How to Thin Latex Paint

Orange latex paint is poured from the can for use.
What You'll Need
Stirring tool
Clean, empty, gallon paint cans
Paint thinner
Breathing mask
Eye protection
Adequate ventilation

Sometimes latex paint can grow thick from either sitting too long in the open air or through disuse. Knowing how to thin it again can save you money over buying a whole new can. Luckily, thinning latex paint is easy. All you need is water and several clean, empty, gallon cans.

Step 1 – Determine Whether Your Paint Requires Thinning

Not all latex paint needs to be thinned. Before proceeding with the thinning process, administer a quick test to determine if it is necessary. Insert a stirring tool into the paint can. After letting it sit for a few moments, pull it out, taking care to keep it positioned above the paint can to prevent any paint from getting on the floor. If the paint drips off the stirring tool in a smooth and even fashion, the latex paint does not require thinning. In fact, any attempt to thin such paint is likely to render it unusable. However, if the paint sticks to the stirring tool or gives off a clumpy appearance, proceed with the thinning process.

Step 2 - Apply Water to the Paint

Having determined that your latex paint is in need of thinning, you are ready to begin. Instead of using a stirring stick, do it the way that pros do it. Take one gallon of paint, and one empty gallon can. Fill the empty gallon can with 1/2 can of water, and pour the paint and water back and forth. Add another 1/2 gallon, more or less, and pour the paint and water back and forth from can to can.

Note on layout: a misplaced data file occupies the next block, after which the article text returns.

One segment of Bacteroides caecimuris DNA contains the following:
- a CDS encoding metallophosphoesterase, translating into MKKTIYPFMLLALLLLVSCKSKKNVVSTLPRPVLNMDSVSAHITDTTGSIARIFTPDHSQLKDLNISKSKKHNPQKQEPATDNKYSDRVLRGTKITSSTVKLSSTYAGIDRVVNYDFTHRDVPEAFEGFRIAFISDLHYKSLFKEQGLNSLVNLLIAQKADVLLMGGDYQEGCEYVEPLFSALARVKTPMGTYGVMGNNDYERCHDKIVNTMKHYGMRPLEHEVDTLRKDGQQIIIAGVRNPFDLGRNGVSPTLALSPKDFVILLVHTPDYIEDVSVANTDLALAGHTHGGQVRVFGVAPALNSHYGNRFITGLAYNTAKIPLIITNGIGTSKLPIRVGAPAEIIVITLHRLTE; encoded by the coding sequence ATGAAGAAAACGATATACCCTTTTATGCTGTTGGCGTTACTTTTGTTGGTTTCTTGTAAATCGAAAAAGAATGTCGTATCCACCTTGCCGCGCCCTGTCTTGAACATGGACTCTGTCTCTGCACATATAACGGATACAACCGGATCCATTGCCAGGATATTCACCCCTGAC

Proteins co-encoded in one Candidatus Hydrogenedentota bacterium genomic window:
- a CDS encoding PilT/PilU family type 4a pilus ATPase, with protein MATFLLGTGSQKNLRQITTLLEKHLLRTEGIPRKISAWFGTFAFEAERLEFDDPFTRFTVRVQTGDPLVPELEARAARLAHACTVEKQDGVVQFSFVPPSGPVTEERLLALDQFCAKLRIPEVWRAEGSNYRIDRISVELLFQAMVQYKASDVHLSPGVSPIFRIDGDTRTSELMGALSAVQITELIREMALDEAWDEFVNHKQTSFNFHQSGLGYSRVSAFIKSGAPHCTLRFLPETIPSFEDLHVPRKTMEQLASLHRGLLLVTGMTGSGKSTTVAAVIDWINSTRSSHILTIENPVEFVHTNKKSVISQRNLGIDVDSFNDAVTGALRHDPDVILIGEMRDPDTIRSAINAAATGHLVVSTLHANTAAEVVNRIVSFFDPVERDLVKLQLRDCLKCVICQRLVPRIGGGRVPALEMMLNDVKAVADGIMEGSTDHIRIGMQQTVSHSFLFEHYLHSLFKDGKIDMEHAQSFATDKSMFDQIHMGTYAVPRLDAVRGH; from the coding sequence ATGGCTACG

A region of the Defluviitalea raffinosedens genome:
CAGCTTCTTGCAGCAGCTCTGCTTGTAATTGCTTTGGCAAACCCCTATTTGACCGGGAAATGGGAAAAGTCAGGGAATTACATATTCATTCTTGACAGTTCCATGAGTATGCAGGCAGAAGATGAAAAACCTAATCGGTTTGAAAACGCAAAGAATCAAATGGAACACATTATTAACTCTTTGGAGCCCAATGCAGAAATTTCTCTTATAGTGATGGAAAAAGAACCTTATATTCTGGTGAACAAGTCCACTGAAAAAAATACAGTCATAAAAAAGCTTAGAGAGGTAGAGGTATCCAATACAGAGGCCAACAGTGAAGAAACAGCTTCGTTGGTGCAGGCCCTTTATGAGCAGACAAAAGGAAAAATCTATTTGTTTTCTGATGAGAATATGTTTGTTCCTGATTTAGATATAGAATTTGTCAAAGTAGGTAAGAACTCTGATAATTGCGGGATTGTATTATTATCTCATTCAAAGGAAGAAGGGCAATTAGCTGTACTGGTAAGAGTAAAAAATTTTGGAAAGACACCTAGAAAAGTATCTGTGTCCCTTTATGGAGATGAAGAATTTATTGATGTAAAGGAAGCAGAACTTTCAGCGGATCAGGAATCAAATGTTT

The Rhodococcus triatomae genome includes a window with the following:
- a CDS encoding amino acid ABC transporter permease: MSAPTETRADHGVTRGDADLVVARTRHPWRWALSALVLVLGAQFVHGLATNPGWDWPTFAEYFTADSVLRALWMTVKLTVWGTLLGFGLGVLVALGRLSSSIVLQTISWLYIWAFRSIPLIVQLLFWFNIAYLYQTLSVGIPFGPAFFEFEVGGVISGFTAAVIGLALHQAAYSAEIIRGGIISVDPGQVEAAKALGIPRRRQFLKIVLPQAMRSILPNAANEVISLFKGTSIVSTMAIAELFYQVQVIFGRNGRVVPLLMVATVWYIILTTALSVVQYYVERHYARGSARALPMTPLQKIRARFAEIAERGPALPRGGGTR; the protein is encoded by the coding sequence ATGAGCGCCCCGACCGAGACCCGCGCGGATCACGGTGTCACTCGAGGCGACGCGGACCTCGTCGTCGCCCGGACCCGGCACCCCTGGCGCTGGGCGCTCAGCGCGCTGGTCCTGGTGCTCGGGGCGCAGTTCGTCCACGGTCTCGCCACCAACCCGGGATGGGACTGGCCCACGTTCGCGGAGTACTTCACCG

Water can also be added when “boxing” several gallons of tinted paint to achieve the same color and consistency in every can.

Step 3 – Use a Commercial Thinner

If the previous technique hasn’t given you the consistency you want, there is fortunately still another option. Commercial thinners are easy to use if you follow the instructions on the container, but make sure you work in a well-ventilated area and wear protective gear to keep from inhaling too many noxious fumes.

The downside to using paint thinner is that it’s not only the pricier solution, but paint that’s been mixed with thinner has a shorter shelf life than paint thinned with water.

Tip: When closing a can of latex paint to store it, first pour a very small quantity of water over the surface of the paint. Don’t shake the can or mix it in. The water surface will keep the latex from forming a solid skin on the top of the paint.

Edward Kimble, a professional painter, and the author of Interior House Painting Blog contributed to this article.